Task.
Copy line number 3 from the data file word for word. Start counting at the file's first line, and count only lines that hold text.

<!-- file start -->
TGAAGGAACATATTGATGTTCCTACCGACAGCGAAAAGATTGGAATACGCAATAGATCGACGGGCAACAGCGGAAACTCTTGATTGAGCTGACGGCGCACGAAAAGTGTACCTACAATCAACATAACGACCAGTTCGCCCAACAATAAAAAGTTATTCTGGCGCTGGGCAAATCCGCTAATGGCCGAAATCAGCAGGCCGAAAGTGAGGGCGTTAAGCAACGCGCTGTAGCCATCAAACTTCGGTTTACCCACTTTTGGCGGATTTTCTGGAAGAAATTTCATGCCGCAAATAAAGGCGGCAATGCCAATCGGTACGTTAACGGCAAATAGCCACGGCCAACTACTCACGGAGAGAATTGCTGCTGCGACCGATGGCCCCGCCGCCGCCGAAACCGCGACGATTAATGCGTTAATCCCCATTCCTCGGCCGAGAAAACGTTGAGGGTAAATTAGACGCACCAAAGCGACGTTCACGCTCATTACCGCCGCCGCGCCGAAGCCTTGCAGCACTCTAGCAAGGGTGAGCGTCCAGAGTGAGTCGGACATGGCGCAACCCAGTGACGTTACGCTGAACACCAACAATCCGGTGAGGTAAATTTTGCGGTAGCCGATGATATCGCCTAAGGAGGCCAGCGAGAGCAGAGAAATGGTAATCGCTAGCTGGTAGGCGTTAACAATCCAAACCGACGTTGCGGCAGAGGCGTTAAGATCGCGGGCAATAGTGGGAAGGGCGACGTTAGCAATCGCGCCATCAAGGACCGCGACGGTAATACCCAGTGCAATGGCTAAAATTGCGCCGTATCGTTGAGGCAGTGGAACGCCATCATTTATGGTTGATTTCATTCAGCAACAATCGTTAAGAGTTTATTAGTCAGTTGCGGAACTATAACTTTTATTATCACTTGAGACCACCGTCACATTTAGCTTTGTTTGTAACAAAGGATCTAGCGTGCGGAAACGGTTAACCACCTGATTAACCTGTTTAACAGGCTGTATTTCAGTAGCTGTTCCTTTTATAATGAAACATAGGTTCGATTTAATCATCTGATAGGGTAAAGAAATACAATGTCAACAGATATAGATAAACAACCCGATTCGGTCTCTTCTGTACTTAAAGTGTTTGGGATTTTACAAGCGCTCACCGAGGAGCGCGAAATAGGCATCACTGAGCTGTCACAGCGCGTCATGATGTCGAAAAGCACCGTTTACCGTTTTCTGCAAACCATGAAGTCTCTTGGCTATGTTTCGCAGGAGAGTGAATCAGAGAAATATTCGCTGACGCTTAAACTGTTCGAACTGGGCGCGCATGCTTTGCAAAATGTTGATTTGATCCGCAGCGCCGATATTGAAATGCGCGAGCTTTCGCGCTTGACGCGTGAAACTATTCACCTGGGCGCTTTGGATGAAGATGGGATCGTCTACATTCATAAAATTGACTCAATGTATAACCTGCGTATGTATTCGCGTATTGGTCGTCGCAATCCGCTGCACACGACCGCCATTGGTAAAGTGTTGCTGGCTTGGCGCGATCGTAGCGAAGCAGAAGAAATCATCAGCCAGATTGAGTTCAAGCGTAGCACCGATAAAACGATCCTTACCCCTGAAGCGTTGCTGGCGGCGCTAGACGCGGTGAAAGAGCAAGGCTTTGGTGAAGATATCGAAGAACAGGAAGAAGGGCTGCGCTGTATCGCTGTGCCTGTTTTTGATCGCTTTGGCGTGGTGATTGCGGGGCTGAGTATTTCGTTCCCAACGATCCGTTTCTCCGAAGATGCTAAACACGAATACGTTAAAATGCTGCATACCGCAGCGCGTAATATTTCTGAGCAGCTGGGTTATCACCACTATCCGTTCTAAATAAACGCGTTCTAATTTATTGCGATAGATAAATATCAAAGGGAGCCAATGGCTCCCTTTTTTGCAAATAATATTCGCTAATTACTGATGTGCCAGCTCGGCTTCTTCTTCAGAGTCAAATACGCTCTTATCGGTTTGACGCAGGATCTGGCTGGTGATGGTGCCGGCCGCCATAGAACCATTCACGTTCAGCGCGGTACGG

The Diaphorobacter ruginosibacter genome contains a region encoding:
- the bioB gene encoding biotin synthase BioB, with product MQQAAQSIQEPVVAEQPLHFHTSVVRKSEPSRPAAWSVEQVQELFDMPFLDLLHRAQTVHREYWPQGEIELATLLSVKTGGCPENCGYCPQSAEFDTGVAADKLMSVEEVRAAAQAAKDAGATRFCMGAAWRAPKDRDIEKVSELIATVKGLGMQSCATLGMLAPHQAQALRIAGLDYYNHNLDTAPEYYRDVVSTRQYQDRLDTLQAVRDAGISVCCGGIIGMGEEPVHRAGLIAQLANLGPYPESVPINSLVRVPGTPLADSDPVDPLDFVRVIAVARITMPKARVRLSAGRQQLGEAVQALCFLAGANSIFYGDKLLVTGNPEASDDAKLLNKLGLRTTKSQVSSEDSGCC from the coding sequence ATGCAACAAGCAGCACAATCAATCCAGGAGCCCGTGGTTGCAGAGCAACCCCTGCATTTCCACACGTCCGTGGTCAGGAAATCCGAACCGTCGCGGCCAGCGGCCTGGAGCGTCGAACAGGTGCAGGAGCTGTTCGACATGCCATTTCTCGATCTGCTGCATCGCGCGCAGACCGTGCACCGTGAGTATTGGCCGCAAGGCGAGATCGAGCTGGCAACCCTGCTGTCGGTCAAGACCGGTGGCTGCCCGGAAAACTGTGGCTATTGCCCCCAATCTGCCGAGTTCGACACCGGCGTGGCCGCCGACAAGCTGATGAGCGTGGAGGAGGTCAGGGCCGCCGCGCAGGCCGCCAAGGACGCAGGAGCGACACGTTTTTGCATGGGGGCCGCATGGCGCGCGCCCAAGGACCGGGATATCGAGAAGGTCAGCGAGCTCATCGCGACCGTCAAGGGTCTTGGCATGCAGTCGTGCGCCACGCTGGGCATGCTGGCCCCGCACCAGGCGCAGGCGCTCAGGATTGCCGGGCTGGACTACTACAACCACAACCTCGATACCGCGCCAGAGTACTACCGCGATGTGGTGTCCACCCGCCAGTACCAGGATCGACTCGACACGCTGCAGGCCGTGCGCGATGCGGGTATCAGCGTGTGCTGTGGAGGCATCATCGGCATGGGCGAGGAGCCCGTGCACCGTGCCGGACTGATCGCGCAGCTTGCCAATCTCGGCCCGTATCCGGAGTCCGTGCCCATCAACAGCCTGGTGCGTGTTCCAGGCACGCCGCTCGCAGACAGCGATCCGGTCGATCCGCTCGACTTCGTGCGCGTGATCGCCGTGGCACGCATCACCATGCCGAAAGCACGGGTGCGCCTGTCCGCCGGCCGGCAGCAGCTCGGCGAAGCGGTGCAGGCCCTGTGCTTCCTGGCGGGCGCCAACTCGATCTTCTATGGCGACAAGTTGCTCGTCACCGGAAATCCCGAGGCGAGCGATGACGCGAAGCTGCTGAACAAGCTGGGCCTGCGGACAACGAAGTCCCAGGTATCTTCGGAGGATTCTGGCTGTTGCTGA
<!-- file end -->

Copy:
- the bioB gene encoding biotin synthase BioB, with product MQQAAQSIQEPVVAEQPLHFHTSVVRKSEPSRPAAWSVEQVQELFDMPFLDLLHRAQTVHREYWPQGEIELATLLSVKTGGCPENCGYCPQSAEFDTGVAADKLMSVEEVRAAAQAAKDAGATRFCMGAAWRAPKDRDIEKVSELIATVKGLGMQSCATLGMLAPHQAQALRIAGLDYYNHNLDTAPEYYRDVVSTRQYQDRLDTLQAVRDAGISVCCGGIIGMGEEPVHRAGLIAQLANLGPYPESVPINSLVRVPGTPLADSDPVDPLDFVRVIAVARITMPKARVRLSAGRQQLGEAVQALCFLAGANSIFYGDKLLVTGNPEASDDAKLLNKLGLRTTKSQVSSEDSGCC from the coding sequence ATGCAACAAGCAGCACAATCAATCCAGGAGCCCGTGGTTGCAGAGCAACCCCTGCATTTCCACACGTCCGTGGTCAGGAAATCCGAACCGTCGCGGCCAGCGGCCTGGAGCGTCGAACAGGTGCAGGAGCTGTTCGACATGCCATTTCTCGATCTGCTGCATCGCGCGCAGACCGTGCACCGTGAGTATTGGCCGCAAGGCGAGATCGAGCTGGCAACCCTGCTGTCGGTCAAGACCGGTGGCTGCCCGGAAAACTGTGGCTATTGCCCCCAATCTGCCGAGTTCGACACCGGCGTGGCCGCCGACAAGCTGATGAGCGTGGAGGAGGTCAGGGCCGCCGCGCAGGCCGCCAAGGACGCAGGAGCGACACGTTTTTGCATGGGGGCCGCATGGCGCGCGCCCAAGGACCGGGATATCGAGAAGGTCAGCGAGCTCATCGCGACCGTCAAGGGTCTTGGCATGCAGTCGTGCGCCACGCTGGGCATGCTGGCCCCGCACCAGGCGCAGGCGCTCAGGATTGCCGGGCTGGACTACTACAACCACAACCTCGATACCGCGCCAGAGTACTACCGCGATGTGGTGTCCACCCGCCAGTACCAGGATCGACTCGACACGCTGCAGGCCGTGCGCGATGCGGGTATCAGCGTGTGCTGTGGAGGCATCATCGGCATGGGCGAGGAGCCCGTGCACCGTGCCGGACTGATCGCGCAGCTTGCCAATCTCGGCCCGTATCCGGAGTCCGTGCCCATCAACAGCCTGGTGCGTGTTCCAGGCACGCCGCTCGCAGACAGCGATCCGGTCGATCCGCTCGACTTCGTGCGCGTGATCGCCGTGGCACGCATCACCATGCCGAAAGCACGGGTGCGCCTGTCCGCCGGCCGGCAGCAGCTCGGCGAAGCGGTGCAGGCCCTGTGCTTCCTGGCGGGCGCCAACTCGATCTTCTATGGCGACAAGTTGCTCGTCACCGGAAATCCCGAGGCGAGCGATGACGCGAAGCTGCTGAACAAGCTGGGCCTGCGGACAACGAAGTCCCAGGTATCTTCGGAGGATTCTGGCTGTTGCTGA